"If we know we're doing a procedure such as blood work on a child or an IV start, I reach out for a child life specialist and their professional expertise. They can work with the family and decide what would work best for their child that would result in a successful procedure. Child life can operate the distraction station while the nurse is doing what the nurse needs to do," she said.
A Positive Patient Experience
Studies have shown that pain as "benign" as an IV start can have both physical and psychological consequences in children.
The distraction provided by the new station is a unique approach to procedural pain in children and is largely used by RNs and child life specialists trying to provide the child with the best experience in terms of avoiding pain.
"Pain can make children scared of nurses when they come in the room," said Baker. "If it's a patient who might have a chronic illness and needs to be hospitalized fairly frequently, they might be scared every time they are admitted to the hospital."
With the help of the distraction station, many patients look forward to their visit to Herman & Walter Samuelson Children's Hospital at Sinai because they have fun.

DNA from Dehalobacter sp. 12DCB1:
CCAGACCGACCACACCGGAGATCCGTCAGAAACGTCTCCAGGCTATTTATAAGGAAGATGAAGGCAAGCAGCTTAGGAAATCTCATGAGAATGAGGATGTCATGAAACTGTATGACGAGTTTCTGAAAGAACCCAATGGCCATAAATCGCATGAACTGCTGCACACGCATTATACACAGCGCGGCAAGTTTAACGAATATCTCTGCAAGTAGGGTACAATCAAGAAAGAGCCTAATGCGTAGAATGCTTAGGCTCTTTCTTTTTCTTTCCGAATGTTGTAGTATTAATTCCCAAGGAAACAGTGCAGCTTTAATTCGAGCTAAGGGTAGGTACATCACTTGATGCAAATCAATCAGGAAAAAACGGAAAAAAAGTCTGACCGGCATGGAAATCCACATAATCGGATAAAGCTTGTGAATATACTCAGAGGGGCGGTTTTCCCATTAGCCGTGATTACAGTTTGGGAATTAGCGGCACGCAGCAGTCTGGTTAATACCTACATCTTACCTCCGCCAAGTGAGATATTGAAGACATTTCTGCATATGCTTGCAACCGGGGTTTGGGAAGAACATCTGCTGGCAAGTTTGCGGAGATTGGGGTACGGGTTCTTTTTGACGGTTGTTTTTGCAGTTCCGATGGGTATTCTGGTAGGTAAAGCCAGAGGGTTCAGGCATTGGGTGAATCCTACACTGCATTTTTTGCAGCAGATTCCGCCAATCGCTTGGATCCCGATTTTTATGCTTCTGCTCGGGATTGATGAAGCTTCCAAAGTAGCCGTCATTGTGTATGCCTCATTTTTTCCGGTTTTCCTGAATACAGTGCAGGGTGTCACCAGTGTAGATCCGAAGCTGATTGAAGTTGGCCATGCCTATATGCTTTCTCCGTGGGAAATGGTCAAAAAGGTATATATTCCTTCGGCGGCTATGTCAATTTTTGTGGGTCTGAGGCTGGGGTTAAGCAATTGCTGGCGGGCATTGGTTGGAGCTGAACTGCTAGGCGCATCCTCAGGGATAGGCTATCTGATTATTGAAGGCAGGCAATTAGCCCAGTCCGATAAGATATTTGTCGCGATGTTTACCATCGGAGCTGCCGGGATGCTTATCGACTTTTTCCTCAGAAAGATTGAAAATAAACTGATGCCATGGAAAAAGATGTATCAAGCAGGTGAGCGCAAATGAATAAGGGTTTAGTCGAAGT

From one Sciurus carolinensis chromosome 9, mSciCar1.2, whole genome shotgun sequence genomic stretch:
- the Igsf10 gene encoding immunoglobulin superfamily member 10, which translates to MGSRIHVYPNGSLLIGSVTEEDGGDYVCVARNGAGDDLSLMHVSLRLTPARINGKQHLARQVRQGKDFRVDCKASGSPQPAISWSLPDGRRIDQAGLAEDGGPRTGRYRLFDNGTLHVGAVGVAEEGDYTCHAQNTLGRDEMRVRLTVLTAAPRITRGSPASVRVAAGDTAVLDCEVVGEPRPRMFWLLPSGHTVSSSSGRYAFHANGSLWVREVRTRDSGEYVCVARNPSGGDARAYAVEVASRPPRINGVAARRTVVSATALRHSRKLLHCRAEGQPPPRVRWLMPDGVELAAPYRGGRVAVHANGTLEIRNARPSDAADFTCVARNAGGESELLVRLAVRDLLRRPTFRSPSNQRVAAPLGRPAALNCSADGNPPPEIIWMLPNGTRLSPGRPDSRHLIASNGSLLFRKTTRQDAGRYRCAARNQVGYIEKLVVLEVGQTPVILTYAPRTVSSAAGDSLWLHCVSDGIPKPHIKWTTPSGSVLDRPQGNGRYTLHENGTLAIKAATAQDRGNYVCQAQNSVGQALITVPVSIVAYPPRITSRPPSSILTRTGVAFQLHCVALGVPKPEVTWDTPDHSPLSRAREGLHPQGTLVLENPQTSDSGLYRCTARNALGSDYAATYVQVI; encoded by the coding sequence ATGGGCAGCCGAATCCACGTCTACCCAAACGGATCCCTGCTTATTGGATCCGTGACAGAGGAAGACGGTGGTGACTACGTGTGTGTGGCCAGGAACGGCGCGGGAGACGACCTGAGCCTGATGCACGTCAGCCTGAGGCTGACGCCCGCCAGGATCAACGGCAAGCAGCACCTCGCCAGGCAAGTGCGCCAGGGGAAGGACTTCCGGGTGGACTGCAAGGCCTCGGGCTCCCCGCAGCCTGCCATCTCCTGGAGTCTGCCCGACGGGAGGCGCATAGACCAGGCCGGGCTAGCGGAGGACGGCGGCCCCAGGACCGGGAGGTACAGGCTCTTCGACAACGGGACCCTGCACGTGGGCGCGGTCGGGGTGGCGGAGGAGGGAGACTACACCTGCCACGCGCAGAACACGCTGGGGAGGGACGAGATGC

"When that happens, it's not only a positive experience for the patient, but for the parent as well," said Baker. "As a parent, seeing your child going through IV blood draws and painful procedures is really heart-wrenching, but if we can make it a positive experience and a less traumatic experience for the child, it makes it so much easier for the family."
Cohen offered another example of a young mother who was afraid to get her blood taken because of an extreme needle phobia that stemmed from receiving numerous blood draws as a child and teenager; when she became pregnant, the woman avoided prenatal care, resulting in her baby having a condition that could have been avoided.
"The point is we don't want patients to feel too afraid to come back. So, if we make them feel comfortable and give them a positive experience, they won't come back traumatized," concluded Cohen.
Beth Puliti is a frequent contributor to ADVANCE.